A production in MGG specifies some Boolean matrix operations. The first thing to do is to "complete" the matrices so the Boolean operations make sense. This is not a trivial fact because not only the number of elements in the matrices may differ but also their ordering. Somehow it has to be decided which nodes are the same in different graphs, respecting types. Notice that this is one source of non-determinism unless all types are different.

This property is closely related to the matching problem: Given a host graph (initial state to which the grammar is going to be applied), select the places where the productions are going to be applied.

Notice there is still another source of non-determinism in MGGs: A means to select the following production to be applied. This sort of non-determinism is avoided by providing a sequence of productions, which is nothing but a set of productions to be applied in a given order.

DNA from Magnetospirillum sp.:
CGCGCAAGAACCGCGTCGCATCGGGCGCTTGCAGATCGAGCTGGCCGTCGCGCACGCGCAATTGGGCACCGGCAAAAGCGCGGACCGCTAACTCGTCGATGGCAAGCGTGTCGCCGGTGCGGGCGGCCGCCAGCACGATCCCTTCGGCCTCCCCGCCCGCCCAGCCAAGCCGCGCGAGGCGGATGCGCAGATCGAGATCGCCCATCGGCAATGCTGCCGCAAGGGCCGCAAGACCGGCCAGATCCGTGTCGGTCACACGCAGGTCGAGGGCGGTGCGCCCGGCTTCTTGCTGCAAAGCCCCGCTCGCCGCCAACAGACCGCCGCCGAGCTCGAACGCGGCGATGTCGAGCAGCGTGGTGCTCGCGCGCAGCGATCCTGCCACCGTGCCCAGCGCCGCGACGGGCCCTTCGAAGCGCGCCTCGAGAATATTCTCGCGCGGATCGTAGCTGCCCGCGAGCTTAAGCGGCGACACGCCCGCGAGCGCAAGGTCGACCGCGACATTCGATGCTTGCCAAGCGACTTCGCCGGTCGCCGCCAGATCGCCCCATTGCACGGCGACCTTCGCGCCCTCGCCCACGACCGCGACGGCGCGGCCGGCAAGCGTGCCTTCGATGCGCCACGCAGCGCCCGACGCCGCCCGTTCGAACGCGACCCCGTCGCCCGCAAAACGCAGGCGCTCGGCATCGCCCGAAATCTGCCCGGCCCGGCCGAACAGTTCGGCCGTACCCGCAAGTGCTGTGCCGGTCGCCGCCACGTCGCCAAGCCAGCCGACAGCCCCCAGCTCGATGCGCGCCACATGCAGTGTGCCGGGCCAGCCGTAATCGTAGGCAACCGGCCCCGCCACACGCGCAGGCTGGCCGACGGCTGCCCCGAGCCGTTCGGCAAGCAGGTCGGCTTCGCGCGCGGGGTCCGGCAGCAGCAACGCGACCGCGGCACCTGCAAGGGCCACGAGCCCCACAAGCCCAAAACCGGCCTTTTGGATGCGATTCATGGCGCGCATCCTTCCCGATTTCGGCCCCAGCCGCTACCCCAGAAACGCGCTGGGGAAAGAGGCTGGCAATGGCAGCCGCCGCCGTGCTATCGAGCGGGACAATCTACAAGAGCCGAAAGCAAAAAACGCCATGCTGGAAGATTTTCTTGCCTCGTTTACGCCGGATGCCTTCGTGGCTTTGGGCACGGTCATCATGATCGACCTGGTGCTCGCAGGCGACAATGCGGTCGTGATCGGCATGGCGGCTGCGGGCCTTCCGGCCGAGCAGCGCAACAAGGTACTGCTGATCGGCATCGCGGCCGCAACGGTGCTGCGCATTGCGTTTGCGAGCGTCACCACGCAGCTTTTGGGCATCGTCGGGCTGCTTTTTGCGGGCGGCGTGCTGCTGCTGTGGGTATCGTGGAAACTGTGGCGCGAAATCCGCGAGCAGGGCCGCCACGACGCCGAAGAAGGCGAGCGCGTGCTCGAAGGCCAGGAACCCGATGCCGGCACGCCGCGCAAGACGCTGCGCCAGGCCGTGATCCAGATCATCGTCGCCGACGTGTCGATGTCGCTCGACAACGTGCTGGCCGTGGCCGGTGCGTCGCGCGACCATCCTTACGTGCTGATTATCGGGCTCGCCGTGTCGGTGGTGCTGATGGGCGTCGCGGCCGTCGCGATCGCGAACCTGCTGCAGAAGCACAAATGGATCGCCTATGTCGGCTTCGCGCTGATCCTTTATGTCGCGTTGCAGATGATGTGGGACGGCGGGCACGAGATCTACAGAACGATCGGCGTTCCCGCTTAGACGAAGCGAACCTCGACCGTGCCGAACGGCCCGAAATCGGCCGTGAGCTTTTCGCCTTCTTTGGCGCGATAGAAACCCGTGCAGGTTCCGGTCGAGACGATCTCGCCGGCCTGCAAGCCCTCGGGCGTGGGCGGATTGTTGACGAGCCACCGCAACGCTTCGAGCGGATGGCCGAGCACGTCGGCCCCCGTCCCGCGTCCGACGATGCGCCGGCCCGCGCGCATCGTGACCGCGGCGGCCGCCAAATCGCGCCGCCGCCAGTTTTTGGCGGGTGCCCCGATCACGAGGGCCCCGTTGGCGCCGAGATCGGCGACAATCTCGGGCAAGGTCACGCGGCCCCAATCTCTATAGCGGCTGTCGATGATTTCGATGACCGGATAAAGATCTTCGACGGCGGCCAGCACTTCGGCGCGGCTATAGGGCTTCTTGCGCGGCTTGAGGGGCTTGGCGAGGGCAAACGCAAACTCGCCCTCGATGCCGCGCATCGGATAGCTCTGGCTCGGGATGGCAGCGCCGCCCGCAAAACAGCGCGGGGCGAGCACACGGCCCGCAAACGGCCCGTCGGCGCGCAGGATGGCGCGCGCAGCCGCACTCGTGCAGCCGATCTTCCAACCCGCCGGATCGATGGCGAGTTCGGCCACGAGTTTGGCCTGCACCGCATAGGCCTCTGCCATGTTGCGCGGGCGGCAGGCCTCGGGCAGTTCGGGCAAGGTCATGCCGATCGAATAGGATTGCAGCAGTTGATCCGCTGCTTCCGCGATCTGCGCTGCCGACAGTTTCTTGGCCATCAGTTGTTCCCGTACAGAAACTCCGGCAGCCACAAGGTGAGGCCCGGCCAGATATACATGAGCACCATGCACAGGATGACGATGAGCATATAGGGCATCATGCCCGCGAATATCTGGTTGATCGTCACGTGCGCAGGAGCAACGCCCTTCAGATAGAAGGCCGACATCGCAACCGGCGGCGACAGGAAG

Completion is necessary to perform the algebraic operations and we will always assume in MGGs that it has been performed somehow. More on this in Sec. 4.2 of the MGG book. The two sources of non-determinism commented above are relevant if we consider MGG as a model of computation, which I will do in future posts.

Another

*algebraic need*is compatibility. We give the adjacency matrix to specify the edges of a graph, which implicitly contains the nodes of the graphs. As productions may act on nodes independently, a vector of nodes is also given and we have to be sure that the adjacency matrix and the vector of nodes are compatible, i.e. they have the same nodes (no edge is incident to a node that does not belong to the graph). A production is said to be compatible if it outputs a compatible graph starting out of a compatible graph. A similar definition of compatibility is given for sequences in the MGG book (intermediate states have to be compatible).

Compatibility is in essence well-formedness of graphs.

I finish today with a quote from Richard Feynman: "

**The worthwhile problems are the ones you can really solve or help solve, the ones you can really contribute something to. ... No problem is too small or too trivial if we can really do something about it.**"